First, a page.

Only the poet can attain the tranquility necessary to the composition of poetry. So this fuller human being is the catalyst of individual and communal regeneration. The poet is the key to social transformation. On this point, Raymond Williams claims that the effect of capitalism and technology was to marginalize, specialize, and commodify the act of writing poetry. Adam Smith, the main proponent of early capitalism, said that one day we would pay people to do our thinking for us; it makes sense to say as well that one day we would pay people to do our feeling for us.

Poets offer a religion of nature as an answer to the crisis of authority. They will serve as high priests in this religion of nature. Wordsworth plays something like this role in “Tintern Abbey” for his sister Dorothy. That poem is about two individuals—social and political transformation presuppose transformation in the sensibility and consciousness of individuals.

It has sometimes been said (notably by M. H. Abrams) that Wordsworth’s “Preface” to Lyrical Ballads displaces the revolutionary ideals of the French and recontextualizes them in a theory of poetics. Thus, “Liberty” becomes the freedom to express oneself freely and to reject the system of mimetic conventions prevailing in 18th-century poetry. Some would say that this amounts to middle-class individualism. “Equality” means that the poet may choose a common language from rustic incidents and thereby convey universal emotional states. “Fraternity” might be evoked when the poet writes in a vivid state of sensation and expresses a common human nature grounded in emotions that supposedly transcend politics, culture, and history. There is, in this view, a permanent human nature.

Page-by-Page Notes on William Wordsworth’s “Preface to Lyrical Ballads, 1802” (645-68).

648. At the outset, Wordsworth takes a scientific stance, claiming that his poems are experimental. Wordsworth aims to clear away perceptual deadwood and get to the most elementary passions and to the essential relationship between humanity and nature, between one human being and another. Just as Sir Francis Bacon aimed to brush off the cobwebs of scholastic theology to allow for concentration on the actual processes of nature, Wordsworth aims to clear away the false language and thought of the Eighteenth Century so that his audience can reconnect to the passionate element of their existence.

649-50. The poet aims to convey pleasure. Wordsworth implies that arguments about language amount to arguments about social regeneration. He says that he has selected rural life and speech because it is a safer repository for the essential passions of the heart. In rural speech, the link between the natural world and human manners is most purely expressed. We might say that language mediates between the passions and nature, which is partly a sign system for human emotions. As Wordsworth says, the goal is to reestablish the link between the primary laws of human nature and the beautiful and permanent forms of nature. He is by no means solipsistic in his poetics, but rather identifies the poet with rustic people and through them with all people.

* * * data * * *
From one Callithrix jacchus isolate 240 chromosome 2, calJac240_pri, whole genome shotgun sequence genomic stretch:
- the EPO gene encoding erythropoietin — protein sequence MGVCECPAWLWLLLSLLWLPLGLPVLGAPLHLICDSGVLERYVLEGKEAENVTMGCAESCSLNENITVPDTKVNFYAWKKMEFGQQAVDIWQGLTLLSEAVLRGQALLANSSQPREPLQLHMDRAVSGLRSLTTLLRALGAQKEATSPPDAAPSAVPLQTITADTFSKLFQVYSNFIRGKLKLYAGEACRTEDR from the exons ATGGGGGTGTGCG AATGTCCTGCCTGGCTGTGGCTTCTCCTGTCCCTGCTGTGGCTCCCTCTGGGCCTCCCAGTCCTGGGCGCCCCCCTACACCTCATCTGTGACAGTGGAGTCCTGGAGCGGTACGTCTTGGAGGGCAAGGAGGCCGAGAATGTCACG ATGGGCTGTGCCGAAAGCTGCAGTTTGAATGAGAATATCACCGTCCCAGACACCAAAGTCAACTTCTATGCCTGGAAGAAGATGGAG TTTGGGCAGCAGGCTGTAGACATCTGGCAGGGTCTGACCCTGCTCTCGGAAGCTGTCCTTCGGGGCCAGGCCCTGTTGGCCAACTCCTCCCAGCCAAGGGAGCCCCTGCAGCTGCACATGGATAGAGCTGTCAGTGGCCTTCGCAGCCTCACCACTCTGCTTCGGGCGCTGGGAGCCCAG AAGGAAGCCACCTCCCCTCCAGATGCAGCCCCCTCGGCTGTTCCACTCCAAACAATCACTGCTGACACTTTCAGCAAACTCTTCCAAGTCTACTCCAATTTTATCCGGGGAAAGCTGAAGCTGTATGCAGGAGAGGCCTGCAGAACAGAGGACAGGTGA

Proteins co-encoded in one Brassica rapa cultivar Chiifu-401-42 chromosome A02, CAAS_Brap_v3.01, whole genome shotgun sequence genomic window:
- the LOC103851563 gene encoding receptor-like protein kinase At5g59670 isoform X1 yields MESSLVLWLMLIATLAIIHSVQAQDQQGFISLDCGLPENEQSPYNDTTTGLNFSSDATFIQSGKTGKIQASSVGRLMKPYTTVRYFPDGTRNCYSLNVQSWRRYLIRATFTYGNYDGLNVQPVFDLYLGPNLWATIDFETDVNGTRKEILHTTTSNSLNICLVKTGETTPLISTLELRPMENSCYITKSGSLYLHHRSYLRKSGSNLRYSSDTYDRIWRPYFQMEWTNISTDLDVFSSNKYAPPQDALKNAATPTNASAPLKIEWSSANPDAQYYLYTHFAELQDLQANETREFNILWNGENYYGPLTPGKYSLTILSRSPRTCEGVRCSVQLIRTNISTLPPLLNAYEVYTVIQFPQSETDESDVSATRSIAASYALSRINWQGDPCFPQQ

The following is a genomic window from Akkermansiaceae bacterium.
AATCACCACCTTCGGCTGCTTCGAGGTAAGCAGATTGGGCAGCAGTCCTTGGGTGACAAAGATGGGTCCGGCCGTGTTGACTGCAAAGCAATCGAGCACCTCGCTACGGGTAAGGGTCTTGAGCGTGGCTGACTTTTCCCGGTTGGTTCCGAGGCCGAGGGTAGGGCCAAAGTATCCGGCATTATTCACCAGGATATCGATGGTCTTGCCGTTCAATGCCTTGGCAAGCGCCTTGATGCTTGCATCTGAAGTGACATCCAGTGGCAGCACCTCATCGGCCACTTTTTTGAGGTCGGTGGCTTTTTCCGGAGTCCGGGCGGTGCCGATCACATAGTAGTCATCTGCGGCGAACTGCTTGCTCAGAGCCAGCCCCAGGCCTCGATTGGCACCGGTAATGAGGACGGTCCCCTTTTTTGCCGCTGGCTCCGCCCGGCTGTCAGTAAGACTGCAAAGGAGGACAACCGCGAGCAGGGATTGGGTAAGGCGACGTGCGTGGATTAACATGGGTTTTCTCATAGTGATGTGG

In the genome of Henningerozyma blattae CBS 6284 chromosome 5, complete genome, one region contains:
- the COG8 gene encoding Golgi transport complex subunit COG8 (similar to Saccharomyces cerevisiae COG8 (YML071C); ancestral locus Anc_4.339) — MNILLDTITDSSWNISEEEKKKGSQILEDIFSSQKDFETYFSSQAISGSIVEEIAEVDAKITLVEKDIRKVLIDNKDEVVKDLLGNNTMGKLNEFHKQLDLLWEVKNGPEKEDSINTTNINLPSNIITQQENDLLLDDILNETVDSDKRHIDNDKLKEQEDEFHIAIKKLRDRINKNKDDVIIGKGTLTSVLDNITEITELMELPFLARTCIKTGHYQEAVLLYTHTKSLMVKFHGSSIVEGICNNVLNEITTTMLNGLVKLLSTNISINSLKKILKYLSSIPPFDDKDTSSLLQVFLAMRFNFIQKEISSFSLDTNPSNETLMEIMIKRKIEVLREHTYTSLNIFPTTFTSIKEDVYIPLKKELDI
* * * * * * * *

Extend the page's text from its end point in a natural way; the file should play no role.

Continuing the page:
651. At this point, Wordsworth says that poetry is “the spontaneous overflow of powerful feelings.” But he modifies this statement when he says that “our continued influxes of feeling are modified and directed by our thoughts.” Repetition and habit play a large part here, and so we find common ground between David Hume and Wordsworth. Moreover, Wordsworth follows John Locke’s ideas of association; that usage is important because it allows the poet to suppose he is methodizing the passions and linking his own with others’ feelings. Representing feelings is more valuable than simply experiencing them.

652. “The feeling therein developed gives importance to the action and situation....” We find in Wordsworth an expressive theory of poetics as opposed to a mimetic one. “A multitude of causes....” The phrase “savage torpor” refers to the degrading effects of urbanization and the beginning of the industrial revolution. Technology and urbanization make us passive, killing the synthesizing power of the imagination and deadening our capacity to feel without “gross and violent stimulants.” Raymond Williams the cultural critic would suggest that the anti-industrial solution the romantics offer is an effect of the problem—poets stood to become merely specialized workers, so they hit back with the notion that their “specialty” really has universal and general significance; it should not, therefore, be marginalized or dismissed. On 652, Wordsworth offers a prophecy about the inherent powers of mind and the permanent therapeutic power of nature. He plays John the Baptist here, and is a romantic optimist in emphasizing the universality of our feelings.

654. “There neither is, nor can be, any essential difference between the language of prose and metrical composition.” Elsewhere in the Preface this remark finds its fullest significance, but it’s worth suggesting here that Wordsworth’s statement must hold for him because he has been saying all along that poetic language is itself at the root of all that is worthwhile in ordinary, rustic speech. There can’t be an infinite or unbridgeable gap between the two, or a difference in kind as opposed to a difference in degree or intensity. Language mediates between the passions and nature; nature is a sign system of passions.